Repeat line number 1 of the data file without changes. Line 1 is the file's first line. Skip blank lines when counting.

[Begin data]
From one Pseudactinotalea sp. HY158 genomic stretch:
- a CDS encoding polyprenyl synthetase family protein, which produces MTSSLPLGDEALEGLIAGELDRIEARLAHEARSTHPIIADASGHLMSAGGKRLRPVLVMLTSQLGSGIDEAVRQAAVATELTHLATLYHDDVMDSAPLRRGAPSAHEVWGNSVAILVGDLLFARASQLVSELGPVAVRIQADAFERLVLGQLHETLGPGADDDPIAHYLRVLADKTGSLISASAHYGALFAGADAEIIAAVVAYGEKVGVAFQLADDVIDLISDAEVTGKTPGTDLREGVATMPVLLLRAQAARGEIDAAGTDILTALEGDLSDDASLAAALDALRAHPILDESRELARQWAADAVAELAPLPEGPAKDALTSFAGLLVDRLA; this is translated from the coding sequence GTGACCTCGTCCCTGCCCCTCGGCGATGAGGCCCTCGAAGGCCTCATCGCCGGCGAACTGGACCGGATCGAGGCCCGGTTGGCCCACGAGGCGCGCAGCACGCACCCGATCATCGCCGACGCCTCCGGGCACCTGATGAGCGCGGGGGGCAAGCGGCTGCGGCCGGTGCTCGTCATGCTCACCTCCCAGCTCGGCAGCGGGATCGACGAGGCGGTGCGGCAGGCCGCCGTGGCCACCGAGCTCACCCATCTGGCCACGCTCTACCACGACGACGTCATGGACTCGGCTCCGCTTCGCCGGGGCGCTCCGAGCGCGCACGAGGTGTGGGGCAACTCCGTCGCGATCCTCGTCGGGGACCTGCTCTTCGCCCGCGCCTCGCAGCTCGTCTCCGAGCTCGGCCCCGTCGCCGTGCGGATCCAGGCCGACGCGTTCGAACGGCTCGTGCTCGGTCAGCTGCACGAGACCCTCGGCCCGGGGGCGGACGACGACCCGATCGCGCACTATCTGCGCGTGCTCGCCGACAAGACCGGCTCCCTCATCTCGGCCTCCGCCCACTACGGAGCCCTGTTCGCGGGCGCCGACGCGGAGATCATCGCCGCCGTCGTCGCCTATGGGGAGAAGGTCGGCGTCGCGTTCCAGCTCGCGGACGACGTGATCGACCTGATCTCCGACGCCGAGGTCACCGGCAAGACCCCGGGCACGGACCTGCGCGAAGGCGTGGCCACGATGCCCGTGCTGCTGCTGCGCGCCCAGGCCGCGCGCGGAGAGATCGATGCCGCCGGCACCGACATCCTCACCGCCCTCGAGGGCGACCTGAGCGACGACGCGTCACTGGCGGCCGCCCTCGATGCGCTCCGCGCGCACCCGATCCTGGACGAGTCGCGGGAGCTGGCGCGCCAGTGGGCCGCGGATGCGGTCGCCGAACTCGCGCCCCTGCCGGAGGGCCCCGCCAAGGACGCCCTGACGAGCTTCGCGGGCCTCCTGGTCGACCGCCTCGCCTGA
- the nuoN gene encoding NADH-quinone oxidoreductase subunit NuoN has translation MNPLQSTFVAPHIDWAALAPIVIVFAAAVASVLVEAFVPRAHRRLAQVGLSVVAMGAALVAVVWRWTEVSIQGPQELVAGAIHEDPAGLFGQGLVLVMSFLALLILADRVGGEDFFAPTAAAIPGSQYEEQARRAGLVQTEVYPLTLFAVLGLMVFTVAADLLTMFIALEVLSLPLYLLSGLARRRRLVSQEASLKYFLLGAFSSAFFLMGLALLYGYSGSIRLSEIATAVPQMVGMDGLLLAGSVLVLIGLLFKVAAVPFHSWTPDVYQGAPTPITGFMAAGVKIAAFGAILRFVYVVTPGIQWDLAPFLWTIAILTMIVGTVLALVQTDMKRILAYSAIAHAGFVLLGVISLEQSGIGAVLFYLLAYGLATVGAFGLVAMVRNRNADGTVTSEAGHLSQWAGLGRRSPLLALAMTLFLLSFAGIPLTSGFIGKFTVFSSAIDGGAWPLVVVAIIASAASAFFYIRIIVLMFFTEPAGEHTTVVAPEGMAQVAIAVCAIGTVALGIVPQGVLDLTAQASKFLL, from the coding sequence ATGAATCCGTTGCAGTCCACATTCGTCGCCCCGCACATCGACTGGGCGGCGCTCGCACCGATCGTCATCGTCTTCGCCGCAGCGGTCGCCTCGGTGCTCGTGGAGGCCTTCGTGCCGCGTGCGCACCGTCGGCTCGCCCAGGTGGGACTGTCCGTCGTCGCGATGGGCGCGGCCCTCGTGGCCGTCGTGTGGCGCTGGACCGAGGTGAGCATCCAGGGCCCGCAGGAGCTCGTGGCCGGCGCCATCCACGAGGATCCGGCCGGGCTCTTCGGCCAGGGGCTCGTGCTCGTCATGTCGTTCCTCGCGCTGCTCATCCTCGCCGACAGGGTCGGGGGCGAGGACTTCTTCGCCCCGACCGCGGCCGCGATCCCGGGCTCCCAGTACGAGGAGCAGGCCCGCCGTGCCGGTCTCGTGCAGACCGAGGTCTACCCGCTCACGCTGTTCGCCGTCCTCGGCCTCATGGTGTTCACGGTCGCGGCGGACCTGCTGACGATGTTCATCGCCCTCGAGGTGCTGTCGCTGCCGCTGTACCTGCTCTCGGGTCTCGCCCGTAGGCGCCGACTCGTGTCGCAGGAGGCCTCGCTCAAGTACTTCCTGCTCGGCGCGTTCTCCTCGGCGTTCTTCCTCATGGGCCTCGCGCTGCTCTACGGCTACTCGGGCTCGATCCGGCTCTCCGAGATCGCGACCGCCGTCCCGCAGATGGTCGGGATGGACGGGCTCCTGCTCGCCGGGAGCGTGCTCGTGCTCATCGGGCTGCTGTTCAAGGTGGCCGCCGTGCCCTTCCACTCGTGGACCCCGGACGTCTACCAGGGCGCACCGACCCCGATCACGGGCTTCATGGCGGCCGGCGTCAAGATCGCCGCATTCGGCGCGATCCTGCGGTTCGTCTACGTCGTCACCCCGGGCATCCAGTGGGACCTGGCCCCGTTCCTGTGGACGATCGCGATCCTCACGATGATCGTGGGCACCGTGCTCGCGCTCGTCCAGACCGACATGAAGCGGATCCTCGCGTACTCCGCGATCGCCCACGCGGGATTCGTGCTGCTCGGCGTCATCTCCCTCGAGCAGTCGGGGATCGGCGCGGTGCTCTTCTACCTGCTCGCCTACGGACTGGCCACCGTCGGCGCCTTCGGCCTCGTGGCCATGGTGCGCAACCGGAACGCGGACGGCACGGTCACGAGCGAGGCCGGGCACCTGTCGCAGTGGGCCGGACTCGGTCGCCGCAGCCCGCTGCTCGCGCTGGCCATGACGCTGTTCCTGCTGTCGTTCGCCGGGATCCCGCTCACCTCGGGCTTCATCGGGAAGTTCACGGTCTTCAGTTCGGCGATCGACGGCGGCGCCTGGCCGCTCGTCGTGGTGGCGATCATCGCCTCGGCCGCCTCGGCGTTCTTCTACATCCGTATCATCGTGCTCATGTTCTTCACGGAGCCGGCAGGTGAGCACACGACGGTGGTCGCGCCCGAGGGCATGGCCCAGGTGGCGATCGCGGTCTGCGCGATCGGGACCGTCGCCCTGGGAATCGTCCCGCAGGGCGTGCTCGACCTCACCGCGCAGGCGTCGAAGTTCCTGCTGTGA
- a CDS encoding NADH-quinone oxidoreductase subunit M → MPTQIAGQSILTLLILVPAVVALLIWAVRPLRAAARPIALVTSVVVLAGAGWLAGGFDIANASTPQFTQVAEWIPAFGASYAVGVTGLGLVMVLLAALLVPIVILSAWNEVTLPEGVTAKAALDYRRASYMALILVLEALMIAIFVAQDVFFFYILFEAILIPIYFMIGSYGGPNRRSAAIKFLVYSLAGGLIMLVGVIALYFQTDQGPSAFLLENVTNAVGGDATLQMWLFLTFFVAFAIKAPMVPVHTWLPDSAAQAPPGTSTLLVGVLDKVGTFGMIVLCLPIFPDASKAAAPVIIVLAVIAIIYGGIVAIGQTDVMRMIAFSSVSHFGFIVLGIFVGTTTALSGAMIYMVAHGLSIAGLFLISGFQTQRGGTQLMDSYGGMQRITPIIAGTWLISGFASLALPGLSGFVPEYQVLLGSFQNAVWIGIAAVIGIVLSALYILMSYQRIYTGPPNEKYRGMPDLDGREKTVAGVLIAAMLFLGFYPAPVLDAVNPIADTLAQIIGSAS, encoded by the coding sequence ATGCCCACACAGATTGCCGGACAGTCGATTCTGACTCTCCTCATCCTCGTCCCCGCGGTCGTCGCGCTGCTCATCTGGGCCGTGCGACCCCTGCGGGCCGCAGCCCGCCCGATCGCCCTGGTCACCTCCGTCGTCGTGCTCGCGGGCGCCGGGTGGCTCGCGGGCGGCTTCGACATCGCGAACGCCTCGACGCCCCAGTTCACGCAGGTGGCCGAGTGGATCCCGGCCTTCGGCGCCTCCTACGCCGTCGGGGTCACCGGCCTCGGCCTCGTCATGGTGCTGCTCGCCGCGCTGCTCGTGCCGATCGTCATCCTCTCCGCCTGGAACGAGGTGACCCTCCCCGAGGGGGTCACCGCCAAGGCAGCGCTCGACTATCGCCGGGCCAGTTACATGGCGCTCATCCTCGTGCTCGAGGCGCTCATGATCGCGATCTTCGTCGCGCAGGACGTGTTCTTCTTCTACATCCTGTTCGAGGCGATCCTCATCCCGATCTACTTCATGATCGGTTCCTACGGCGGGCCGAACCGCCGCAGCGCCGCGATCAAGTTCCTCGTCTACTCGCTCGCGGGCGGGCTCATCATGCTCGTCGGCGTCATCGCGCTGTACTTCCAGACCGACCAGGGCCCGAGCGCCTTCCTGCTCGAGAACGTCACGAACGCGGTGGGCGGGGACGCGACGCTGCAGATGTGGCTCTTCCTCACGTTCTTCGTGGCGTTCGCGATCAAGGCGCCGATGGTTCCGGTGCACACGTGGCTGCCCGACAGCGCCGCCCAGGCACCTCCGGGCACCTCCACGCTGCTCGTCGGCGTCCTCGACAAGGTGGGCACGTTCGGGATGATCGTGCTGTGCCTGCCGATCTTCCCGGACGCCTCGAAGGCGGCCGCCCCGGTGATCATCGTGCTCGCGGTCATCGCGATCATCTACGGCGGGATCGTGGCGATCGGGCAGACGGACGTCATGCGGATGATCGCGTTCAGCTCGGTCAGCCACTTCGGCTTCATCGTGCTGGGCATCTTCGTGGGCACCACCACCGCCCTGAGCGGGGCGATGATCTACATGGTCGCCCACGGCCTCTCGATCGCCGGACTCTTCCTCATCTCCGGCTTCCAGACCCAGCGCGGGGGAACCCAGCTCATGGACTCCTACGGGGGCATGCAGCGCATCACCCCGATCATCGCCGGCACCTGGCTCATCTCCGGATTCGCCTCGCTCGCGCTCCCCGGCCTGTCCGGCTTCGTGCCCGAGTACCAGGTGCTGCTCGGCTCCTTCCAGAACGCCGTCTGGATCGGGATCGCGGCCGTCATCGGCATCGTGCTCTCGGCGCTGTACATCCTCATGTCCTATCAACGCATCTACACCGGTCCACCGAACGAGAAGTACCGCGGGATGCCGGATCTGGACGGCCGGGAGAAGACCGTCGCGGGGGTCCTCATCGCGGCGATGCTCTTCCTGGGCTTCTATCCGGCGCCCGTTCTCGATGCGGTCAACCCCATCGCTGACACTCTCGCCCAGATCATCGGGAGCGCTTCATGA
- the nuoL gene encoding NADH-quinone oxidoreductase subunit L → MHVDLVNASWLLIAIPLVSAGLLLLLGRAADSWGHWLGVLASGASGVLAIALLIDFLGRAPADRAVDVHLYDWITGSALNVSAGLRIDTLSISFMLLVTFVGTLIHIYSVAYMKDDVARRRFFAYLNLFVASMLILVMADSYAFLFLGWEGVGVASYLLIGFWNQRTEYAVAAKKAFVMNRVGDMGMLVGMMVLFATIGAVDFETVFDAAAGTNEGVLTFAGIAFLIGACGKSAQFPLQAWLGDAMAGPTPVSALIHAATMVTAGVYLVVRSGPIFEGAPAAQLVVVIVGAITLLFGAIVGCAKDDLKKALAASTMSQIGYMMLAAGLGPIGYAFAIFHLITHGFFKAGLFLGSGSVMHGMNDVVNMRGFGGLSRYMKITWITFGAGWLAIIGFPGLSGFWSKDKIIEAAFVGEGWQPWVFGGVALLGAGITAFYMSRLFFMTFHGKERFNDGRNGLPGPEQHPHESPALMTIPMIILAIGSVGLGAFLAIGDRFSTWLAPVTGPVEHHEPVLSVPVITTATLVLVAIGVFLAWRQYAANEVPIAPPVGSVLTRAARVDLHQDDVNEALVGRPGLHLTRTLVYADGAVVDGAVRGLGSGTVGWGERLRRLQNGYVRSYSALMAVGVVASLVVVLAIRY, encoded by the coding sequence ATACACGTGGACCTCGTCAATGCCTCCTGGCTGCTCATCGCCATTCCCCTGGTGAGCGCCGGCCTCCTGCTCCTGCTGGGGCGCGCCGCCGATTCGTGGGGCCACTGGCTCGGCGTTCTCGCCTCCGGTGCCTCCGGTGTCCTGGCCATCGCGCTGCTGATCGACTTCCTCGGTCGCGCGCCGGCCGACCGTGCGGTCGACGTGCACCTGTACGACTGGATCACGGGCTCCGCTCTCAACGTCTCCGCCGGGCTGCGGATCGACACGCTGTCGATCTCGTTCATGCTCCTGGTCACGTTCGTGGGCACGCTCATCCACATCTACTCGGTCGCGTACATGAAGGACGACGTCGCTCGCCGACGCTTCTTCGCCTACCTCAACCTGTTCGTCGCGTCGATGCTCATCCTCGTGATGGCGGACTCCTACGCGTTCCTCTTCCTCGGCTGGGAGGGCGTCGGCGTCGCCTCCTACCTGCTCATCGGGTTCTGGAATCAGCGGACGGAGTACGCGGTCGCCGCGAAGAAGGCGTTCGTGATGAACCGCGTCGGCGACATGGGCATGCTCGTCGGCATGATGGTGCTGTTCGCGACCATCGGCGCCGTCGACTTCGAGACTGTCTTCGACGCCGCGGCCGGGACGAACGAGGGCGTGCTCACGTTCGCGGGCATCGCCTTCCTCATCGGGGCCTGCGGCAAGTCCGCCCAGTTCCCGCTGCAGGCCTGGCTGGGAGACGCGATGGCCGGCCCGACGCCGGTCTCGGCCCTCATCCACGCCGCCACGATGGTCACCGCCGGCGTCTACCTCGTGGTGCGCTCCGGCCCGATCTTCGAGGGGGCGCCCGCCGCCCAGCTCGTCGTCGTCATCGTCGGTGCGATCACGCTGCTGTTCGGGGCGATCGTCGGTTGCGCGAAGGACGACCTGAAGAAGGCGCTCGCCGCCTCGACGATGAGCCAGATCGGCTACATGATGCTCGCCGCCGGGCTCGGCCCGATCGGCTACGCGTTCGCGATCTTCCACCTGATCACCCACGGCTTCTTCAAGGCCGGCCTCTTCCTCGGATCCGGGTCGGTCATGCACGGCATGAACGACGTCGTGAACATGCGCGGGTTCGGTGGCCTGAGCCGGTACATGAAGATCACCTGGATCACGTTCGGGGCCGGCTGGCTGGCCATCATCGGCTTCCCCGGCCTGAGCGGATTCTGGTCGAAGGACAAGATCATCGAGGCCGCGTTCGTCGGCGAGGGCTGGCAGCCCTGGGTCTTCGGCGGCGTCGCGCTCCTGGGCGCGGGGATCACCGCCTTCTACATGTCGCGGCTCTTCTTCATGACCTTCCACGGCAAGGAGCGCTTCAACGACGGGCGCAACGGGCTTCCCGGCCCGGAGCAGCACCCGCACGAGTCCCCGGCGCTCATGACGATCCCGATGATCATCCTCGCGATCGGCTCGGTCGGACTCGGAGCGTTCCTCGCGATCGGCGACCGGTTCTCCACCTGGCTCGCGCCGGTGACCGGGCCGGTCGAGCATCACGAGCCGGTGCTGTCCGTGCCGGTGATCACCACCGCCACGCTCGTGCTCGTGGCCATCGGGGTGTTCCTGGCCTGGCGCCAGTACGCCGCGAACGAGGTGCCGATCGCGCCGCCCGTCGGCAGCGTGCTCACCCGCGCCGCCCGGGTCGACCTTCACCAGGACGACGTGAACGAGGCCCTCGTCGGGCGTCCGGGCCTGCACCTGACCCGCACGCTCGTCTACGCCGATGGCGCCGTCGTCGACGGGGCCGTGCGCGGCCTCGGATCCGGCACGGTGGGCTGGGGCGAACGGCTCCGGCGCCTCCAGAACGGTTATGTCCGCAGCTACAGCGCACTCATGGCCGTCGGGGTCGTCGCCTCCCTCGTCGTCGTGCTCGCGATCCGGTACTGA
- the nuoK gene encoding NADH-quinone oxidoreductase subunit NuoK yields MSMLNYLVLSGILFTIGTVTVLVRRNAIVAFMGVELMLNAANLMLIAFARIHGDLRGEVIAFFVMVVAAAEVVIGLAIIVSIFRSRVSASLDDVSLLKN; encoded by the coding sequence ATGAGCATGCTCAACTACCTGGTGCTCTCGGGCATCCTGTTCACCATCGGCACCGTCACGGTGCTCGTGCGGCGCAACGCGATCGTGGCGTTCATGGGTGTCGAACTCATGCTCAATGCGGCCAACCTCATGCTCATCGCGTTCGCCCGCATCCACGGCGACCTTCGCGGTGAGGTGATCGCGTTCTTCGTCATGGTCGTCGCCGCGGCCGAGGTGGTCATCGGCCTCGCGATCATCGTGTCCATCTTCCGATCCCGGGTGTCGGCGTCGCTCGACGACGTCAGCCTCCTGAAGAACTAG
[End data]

From one Pseudactinotalea sp. HY158 genomic stretch: